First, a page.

17- QC05624325028 The cemetery is high risk because of its location surrounded by farmland.
18- QC000025301011.5 The cemetery is high risk because it was abandoned for years and only just being restored. Russell Nichols states that some 10-15 stones were removed some time ago to Mount Forest Cemetery in Coaticook.
19- QC00000000412.5 This cemetery is very difficult to find and is not visible from the road. It is completely overgrown. As it is situated on a knoll, however, it is not at risk from the Coaticook River, and does not seem to be at immediate risk from the landowner. At one time, someone erected a rough fence around the site, possibly the landowner.
20- QC01720205539 This cemetery is adjacent to the road on private property. According to Russell Nichols, some years ago, the neighbouring farmer removed the fence around the graveyard under the guise of getting rid of the brush from around the edges. When the fence was re-installed, however, the size of the cemetery was diminished considerably – a perfect example of how cemeteries situated on private land are at risk from encroachment.
21- QC06103325237.5 At risk because it is completey surrounded by farmland with no access road.
22- QC061532071547 --
23- QC14162 (Apparently the municipality pays someone to mow the lawn occasionally)005039 Cleaned up in the 1960s, Recently most of the stones were separated from their burial plots and lined up in a straight row for easy maintenance. The only plot to escape this “restoration” was the enclosed Bill plot
24- QC10213205539 #C2 on the Megantic Compton Cemetery and Church Association map. This old cemetery with its scattered stones is in good shape considering it is generally isolated and unknown from most people. It has a fence and a gate. Most of the stones are legible and the cemetery is kept mowed. I do not know who maintains this cemetery. It appears to have been used from about 1850 to 1926.
25- QC1202000104 #C6 on the Megantic Compton Cemetery and Church Association map. Totally abandoned and overgrown. Surrounded by farmland; free access to cows. Extreme risk. **Some years ago, the Megantic Compton Cemetery and Church Association reported that at least 2 stones had been salvaged from a nearby farmhouse, where they were being used as steps.
26- QC02763215037 Burials in this churchyard are now quite rare. This graveyard is frequently the target of vandalism, and that one risk factor alone places on this list. Though the grounds are well tended, the stones are badly neglected and at least half are n need of repair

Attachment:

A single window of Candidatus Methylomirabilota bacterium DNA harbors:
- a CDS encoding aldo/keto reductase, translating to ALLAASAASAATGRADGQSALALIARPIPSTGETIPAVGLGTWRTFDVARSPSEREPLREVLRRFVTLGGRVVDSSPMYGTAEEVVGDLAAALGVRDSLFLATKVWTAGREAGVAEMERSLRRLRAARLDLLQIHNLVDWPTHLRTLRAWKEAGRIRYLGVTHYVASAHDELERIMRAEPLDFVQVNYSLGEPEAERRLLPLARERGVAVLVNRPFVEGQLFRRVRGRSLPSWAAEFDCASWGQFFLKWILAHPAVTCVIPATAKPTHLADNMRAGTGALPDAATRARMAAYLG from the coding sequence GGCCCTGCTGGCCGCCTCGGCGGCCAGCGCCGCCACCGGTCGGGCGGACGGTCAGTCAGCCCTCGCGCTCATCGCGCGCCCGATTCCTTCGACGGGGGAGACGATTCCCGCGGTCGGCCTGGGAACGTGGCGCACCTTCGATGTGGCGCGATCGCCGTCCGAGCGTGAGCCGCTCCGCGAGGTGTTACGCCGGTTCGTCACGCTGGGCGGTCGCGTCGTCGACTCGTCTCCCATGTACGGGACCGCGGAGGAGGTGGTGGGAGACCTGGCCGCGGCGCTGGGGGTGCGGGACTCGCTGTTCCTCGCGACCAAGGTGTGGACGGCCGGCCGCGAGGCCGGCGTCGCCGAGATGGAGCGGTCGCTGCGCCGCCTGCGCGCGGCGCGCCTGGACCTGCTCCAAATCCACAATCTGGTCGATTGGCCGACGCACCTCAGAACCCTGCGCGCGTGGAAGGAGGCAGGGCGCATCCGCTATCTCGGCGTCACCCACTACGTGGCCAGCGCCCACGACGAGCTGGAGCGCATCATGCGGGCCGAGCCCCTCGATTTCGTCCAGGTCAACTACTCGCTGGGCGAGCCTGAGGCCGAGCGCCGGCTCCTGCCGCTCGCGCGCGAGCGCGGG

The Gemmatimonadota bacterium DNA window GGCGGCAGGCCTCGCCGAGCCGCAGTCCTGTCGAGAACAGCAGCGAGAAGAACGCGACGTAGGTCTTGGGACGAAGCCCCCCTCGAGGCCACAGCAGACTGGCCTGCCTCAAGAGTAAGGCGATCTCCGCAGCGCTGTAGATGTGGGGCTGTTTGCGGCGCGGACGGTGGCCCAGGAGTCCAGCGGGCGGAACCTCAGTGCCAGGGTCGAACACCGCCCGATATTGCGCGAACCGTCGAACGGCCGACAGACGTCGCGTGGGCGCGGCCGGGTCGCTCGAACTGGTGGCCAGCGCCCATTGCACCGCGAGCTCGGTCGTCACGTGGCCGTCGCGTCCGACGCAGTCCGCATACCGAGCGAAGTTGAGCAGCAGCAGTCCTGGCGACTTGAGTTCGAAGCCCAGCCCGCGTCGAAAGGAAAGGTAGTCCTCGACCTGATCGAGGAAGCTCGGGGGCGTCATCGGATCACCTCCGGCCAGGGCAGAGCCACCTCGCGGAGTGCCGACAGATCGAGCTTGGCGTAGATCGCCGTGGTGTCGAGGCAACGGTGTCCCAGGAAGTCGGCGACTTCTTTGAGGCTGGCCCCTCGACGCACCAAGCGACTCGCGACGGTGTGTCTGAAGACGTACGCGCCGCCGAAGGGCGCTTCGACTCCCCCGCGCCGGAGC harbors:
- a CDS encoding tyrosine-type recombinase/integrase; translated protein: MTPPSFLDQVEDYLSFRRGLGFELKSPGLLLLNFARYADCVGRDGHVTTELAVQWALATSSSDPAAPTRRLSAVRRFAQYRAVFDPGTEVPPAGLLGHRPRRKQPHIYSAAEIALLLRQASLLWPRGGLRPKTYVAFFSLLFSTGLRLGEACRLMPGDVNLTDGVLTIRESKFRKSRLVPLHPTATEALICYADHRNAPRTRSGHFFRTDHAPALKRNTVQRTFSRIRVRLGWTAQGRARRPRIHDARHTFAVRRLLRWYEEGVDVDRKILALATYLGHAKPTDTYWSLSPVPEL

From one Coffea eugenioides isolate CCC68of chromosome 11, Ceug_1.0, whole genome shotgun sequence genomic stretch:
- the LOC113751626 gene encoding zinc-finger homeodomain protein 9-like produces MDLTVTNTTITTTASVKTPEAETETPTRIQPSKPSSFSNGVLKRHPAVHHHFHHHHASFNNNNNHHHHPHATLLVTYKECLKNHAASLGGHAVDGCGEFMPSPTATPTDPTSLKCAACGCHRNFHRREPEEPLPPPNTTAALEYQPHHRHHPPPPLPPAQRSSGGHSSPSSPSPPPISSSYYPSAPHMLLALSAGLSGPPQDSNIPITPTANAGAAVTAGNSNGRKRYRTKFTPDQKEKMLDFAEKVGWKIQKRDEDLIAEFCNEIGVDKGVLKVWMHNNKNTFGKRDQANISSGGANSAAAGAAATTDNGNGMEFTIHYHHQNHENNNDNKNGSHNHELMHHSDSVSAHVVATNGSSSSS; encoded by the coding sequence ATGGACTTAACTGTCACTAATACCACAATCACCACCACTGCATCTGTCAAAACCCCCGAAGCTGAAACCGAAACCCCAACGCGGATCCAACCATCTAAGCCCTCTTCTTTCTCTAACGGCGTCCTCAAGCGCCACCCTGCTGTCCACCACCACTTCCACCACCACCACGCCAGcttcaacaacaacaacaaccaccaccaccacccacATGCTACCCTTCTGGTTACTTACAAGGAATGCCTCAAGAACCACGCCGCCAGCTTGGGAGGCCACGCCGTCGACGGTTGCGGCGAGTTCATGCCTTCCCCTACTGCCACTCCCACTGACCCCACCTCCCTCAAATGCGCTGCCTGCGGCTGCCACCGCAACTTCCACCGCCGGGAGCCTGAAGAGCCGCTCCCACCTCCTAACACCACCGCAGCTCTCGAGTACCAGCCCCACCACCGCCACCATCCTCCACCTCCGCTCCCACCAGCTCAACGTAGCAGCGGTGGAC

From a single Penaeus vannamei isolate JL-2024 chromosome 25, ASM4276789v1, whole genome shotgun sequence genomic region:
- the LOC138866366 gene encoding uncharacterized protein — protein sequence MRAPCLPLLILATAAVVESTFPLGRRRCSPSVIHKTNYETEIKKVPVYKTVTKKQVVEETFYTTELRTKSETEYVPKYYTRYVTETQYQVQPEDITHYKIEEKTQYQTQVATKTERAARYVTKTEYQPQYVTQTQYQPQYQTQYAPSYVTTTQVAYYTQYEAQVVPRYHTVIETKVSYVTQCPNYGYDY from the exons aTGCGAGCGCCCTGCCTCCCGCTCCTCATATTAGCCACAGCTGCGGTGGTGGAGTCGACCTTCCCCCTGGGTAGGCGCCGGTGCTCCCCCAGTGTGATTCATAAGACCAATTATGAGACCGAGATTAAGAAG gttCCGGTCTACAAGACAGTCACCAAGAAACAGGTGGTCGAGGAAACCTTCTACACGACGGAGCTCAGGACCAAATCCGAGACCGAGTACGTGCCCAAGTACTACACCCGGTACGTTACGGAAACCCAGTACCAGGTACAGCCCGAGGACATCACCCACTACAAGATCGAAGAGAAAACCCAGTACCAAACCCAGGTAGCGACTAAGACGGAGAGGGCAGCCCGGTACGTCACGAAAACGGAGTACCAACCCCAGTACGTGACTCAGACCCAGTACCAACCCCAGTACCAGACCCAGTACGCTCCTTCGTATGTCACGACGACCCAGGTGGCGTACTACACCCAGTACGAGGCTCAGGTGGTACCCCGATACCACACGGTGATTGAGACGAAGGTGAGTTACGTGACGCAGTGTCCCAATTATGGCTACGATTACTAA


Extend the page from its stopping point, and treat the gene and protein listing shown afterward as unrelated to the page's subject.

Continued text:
27- QC0000------------ No information
28- QC14271000013.5 A fence has been maintained over the years, but a large tree has grown up and one of the stones is broken. The property has recently been sold to new owners.
29- QC0000------------ #C76 on the Megantic Compton Cemetery and Church Association map. No information available on this early burial ground.
30- QC1235------------ #C72 on the Megantic Compton Cemetery and Church Association map. No information available on this early burial ground.
31- QC1257------------ #C74 on the Megantic Compton Cemetery and Church Association map. No information available on this early burial ground.
32- QC1056------------ #C73 on the Megantic Compton Cemetery and Church Association map. No information available on this early burial ground.
33- QC1234------------ #C75 on the Megantic Compton Cemetery and Church Association map. No information available on this early burial ground.
34- QC10493.52 (A paid caretaker mows lawn but effects no repairs whatsoever)760 (Theft, vandalism and neglect of stones are all problems)48.5 #C66 on the Megantic Compton Cemetery and Church Association map. This cemetery is located on an isolated road and has been subject to theft (several round elements have been stolen from obelisks) and vandalism (broken stones). The cemetery has a healthy bank account ($41,000), but the association is also semi-dormant and needs to be rejuvenated with new blood and volunteers before further damage due to vandalism and neglect occurs. (An effort on the part of Isabell MacArthur Beattie is aimed at doing this). The fact that the cemetery has been designated a heritage site may offer some new funding and manpower options if the municipality becomes involved.